Posted on: August 22, 2014
In the most recent article dated August 13, 2014 from the Internal Revenue Service, they continue to hear reports of unsolicited calls from individuals who demand payment while fraudulently claiming to be from the IRS. The IRS has received approximately 90,000 phone complaints via their telephone hotline. As a result of the hotline calls, the IRS has identified around 1,100 victims who have lost an estimated $5 million from these phone scammers.
Per the IRS Commissioner, John Koskinen, “Taxpayers should remember their first contact with the IRS will not be a call from out of the blue, but through official correspondence sent through the mail. A big red flag for these scams are angry, threatening calls from people who say they are from the IRS and urging immediate payment. This is not how we operate. People should hang up immediately and contact TIGTA or the IRS.”
The IRS says that taxpayers need to know that they would never ask for credit card, debit card, or prepaid card information over the phone. They would also never insist that the taxpayer use a specific type of payment or request immediate payment over the phone. It has been reported that the phone scam victims have been told that they owe money that must be paid immediately or that they are even entitled to large refunds. Some of the characteristics of these phone scams include; the use of fake names and IRS badge numbers, the scammer may be able to recite the last four digits of your social security number, the phone number they are calling from may be spoofed to appear the IRS is calling, you may receive an email that appears to be from the IRS, and they may threaten you with jail time or driver’s license revocation. The scammers who are not successful on the first call will often call again and use different tactics to lure individuals into providing their personal information.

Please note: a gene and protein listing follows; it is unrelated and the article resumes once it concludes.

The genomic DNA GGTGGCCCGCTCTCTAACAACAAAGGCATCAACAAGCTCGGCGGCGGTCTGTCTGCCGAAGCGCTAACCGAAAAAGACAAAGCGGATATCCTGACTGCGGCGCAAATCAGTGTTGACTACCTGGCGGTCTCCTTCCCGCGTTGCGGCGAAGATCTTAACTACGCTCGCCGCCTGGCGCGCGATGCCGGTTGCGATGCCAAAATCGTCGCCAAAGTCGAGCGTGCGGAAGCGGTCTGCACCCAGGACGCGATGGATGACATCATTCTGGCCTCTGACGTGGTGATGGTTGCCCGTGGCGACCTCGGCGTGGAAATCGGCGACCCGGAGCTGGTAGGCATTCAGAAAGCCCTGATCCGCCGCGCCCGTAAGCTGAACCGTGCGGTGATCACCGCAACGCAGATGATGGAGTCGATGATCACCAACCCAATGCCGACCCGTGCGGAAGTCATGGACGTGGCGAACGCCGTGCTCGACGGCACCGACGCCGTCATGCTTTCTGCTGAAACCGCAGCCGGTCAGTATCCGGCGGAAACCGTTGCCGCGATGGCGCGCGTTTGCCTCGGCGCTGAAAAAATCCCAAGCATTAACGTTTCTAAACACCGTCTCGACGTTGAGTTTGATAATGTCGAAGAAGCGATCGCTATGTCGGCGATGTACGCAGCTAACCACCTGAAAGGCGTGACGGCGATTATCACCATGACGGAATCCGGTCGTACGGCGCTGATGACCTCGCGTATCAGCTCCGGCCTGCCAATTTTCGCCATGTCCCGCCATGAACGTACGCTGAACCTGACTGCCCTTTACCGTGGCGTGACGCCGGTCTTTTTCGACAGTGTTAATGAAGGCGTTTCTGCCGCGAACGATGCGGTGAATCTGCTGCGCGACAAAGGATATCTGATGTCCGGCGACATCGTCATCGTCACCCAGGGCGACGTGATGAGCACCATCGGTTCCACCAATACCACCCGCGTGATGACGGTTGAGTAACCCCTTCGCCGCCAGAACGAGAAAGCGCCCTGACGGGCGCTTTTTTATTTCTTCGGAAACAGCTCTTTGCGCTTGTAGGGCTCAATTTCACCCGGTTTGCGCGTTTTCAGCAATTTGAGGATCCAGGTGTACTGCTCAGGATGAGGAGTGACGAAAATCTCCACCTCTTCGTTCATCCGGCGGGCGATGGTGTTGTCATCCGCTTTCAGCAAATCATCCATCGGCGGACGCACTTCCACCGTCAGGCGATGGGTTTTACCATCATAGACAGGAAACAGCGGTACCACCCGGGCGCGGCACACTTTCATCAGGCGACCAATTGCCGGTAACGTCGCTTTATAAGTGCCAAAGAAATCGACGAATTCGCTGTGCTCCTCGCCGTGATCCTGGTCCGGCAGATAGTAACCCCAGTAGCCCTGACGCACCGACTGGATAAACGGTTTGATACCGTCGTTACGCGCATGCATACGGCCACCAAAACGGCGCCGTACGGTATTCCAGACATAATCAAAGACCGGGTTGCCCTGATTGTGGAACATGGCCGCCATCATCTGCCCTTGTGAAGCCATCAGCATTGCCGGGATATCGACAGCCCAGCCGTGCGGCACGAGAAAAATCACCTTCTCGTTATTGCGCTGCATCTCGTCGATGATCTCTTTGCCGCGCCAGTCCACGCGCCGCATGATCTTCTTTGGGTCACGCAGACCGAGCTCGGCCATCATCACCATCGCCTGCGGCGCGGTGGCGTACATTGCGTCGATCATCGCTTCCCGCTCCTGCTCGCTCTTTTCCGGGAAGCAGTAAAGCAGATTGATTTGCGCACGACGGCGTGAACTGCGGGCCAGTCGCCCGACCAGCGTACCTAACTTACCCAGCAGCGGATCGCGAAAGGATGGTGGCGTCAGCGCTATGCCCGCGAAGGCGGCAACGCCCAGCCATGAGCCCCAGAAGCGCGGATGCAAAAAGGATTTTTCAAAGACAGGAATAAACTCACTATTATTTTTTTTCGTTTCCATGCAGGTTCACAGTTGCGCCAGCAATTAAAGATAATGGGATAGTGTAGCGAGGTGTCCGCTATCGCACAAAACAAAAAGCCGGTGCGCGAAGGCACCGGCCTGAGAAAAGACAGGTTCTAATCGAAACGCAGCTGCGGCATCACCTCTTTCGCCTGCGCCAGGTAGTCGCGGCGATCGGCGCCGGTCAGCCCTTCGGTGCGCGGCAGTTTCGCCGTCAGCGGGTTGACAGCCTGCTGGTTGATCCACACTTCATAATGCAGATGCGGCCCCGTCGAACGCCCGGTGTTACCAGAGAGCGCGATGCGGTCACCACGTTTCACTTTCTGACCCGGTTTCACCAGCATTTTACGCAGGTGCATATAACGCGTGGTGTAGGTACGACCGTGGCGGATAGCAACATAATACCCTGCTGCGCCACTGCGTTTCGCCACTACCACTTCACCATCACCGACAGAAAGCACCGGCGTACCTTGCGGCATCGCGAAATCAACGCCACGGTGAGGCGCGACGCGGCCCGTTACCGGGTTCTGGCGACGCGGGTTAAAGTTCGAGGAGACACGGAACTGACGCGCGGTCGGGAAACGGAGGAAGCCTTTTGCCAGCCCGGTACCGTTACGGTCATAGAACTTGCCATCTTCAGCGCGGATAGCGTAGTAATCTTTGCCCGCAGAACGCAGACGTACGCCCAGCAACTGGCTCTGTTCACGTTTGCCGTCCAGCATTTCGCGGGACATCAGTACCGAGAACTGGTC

If you know you don’t owe any taxes or have any reason to think that you owe any taxes and have received some bogus threats as stated above, you are urged to:
- Call and report the incident to the Treasury Inspector General for Tax Administration at 1-800-366-4484.
- If you receive an email, you should NOT open any attachments or click on any links contained in the message. Instead, forward the email to phishing @irs.gov.
Whenever you receive any correspondence from a governmental taxing agency please do not hesitate to contact us for assistance. If you are contacted by an agent, you have the right to hire representation. We can help you determine the validity of the correspondence as well as help you resolve any outstanding issues.